Snapchat settles FTC allegations that the company lied to consumers about the application's security and privacy. Here's what you should know.
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If Snapchat's promise of self-destructing videos and images sounded too good to be true, that's because it was. The company agreed to settle charges with the Federal Trade Commission on Thursday following allegations that it made several misrepresentations to consumers about the app's security and privacy.
"If a company markets privacy and security as key selling points in pitching its services to consumers, it is critical that it keep those promises," said FTC chairwoman Edith Rameriz in a statement. "Any company that makes misrepresentations to consumers about its privacy and security practices risks FTC action."
Snapchat's central feature promised users that they could send images and videos that disappear forever after the sender-designated time period expired. According to the complaint, these claims were false. The complaint also alleged that the app tracked and transmitted some users' location information and collected data from their address books without their consent.
Snapchat addressed its settlement with the FTC in a blog post, acknowledging its missteps. "While we were focused on building, some things didn't get the attention they could have," it said. "One of those was being more precise with how we communicated with the Snapchat community."
The FTC did not impose a monetary penalty, but the company will be subject to independent privacy monitoring for the next 20 years. If it violates the terms of the settlement, the company could face penalties of up to $16,000 per violation.
Here's a look at how Snapchat violated your privacy and security, according to the allegations, plus instructions for deleting your account.
1. Recipients may have saved your images Despite the app's promises, your images did not necessarily disappear forever. According to the complaint, a number of developers built applications that users could download to save picture and video messages without your knowledge. Ten of these applications in the Google Play store alone have been downloaded as many as 1.7 million times.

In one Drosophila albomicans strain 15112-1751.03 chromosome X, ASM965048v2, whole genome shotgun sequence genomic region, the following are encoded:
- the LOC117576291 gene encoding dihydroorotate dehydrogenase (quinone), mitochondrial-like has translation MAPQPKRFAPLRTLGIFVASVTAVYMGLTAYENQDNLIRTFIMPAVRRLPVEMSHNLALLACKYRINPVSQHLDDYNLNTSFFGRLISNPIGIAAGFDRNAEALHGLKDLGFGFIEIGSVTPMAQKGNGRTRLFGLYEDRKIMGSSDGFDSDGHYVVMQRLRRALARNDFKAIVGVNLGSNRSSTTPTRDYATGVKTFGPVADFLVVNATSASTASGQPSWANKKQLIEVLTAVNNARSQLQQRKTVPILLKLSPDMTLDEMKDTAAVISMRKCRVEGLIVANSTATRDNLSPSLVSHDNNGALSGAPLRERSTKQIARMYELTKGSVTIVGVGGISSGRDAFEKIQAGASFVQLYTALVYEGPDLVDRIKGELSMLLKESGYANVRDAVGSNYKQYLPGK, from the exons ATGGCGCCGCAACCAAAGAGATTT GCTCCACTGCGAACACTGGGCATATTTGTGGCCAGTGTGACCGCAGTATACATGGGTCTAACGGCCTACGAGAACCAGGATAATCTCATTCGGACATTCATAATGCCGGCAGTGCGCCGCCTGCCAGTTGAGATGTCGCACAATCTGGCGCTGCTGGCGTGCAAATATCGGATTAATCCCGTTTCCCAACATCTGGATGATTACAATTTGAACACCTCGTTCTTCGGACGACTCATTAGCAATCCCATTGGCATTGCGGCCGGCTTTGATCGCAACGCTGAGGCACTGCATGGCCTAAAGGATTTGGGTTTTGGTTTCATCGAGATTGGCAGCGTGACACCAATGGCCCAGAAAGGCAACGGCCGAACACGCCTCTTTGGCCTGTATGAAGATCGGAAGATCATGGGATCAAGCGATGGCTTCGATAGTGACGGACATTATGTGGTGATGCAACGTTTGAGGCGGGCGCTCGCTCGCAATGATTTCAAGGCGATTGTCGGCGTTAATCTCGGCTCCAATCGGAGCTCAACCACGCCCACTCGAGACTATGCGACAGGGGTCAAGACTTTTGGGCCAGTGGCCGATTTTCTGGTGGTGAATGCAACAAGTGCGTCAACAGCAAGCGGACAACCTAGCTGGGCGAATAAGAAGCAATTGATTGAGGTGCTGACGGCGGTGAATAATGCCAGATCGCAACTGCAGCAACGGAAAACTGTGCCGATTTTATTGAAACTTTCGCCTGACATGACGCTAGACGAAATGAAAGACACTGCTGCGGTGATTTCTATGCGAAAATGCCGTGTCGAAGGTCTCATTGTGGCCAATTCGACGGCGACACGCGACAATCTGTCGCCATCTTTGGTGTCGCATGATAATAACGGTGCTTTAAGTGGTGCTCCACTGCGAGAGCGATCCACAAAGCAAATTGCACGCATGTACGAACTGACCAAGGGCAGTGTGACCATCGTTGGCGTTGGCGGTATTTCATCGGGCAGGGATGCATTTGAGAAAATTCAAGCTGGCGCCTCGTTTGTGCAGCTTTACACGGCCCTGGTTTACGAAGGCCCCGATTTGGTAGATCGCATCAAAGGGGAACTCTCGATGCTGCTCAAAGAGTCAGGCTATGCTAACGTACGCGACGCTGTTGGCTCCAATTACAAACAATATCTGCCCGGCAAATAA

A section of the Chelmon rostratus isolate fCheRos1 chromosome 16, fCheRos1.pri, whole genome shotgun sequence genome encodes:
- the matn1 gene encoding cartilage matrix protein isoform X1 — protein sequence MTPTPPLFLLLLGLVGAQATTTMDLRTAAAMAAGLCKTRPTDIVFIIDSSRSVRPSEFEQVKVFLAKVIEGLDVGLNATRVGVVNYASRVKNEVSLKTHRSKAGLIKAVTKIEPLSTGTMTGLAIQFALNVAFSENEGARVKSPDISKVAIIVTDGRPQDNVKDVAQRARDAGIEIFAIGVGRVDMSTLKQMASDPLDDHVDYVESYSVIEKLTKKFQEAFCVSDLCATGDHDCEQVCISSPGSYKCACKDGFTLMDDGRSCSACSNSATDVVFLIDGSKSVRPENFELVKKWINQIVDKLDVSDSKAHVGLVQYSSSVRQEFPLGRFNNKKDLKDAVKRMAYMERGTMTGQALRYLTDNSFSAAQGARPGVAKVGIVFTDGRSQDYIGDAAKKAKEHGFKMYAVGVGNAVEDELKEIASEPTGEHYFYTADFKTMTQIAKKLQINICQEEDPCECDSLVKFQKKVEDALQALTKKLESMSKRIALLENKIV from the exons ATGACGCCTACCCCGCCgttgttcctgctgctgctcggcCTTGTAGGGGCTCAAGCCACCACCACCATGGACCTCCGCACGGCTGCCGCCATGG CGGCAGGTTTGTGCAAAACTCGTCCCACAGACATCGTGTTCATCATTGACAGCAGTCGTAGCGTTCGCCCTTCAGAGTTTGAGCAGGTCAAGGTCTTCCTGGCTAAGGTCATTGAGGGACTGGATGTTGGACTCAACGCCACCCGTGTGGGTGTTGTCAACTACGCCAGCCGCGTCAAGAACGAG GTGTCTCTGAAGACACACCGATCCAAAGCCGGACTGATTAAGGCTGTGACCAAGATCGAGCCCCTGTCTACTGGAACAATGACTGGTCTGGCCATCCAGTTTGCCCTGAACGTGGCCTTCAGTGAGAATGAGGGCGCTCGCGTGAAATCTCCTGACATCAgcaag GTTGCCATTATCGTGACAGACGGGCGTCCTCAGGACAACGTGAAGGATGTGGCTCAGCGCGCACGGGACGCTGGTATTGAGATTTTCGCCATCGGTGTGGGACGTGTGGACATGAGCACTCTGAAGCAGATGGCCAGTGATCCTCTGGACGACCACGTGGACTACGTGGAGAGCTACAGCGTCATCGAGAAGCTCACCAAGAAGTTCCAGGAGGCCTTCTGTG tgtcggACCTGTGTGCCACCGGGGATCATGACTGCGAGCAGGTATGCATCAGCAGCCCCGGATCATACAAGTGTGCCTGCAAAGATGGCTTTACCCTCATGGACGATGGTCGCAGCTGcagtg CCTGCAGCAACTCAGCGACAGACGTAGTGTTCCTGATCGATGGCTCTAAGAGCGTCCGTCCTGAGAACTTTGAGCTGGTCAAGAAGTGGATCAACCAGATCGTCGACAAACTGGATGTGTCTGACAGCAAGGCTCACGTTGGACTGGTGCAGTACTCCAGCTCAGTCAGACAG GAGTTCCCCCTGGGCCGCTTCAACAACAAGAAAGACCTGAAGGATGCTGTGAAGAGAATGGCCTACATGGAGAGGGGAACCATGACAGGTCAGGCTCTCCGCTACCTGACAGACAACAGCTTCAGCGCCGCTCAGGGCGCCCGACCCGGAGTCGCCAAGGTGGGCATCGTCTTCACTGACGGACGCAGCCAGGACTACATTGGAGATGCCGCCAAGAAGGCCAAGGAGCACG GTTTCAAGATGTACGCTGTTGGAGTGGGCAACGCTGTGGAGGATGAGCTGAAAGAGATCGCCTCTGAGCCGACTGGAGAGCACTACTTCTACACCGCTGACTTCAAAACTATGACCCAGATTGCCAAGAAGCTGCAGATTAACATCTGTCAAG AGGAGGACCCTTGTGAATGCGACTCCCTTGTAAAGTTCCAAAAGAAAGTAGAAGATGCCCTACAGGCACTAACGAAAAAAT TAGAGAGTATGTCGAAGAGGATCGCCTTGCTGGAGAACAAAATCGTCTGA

Recipients of your Snapchat messages could also use their devices' screenshot capabilities to capture an image of a snap while it appeared on their screens, the FTC said. Snapchat claimed that if this happened, it would notify you immediately -- but that wasn't true. Any recipient with an Apple device with an operating system predating iOS 7 could save a screenshot without alerting you.
2. Recipients may have saved your videos Until October 2013, recipients could connect their mobile devices to a computer and use file browsing tools to locate and save video files you sent them, the FTC said. This was possible because Snapchat stored video files in a location outside of the app's "sandbox," or the app's private storage area on the device, that other apps couldn't access.
5. The "Find Friends" feature was not secure Because Snapchat did not verify users' phone numbers during registration, some consumers complained that they sent images or videos to someone under the false impression that they were communicating with a friend. In reality, these messages were sent to strangers who had registered with phone numbers that did not belong to them.
This resulted in a security breach permitting attackers to compile a database of 4.6 million Snapchat usernames and phone numbers, which could lead to spam, phishing, and other unsolicited communications, the FTC said.
How to delete your Snapchat account If you no longer use the service or wish to delete your account, you can do so in a few quick steps. Note that deleting the application from your device does not delete your account.
To delete your Snapchat account, visit snapchat.com/a/delete_account and enter in your username and password. It will ask you to enter in your account information again on the Delete Account screen. Then click the green button to confirm. This action cannot be undone.
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Kristin Burnham currently serves as InformationWeek.com's Senior Editor, covering social media, social business, IT leadership and IT careers. Prior to joining InformationWeek in July 2013, she served in a number of roles at CIO magazine and CIO.com, most recently as senior ... View Full Bio
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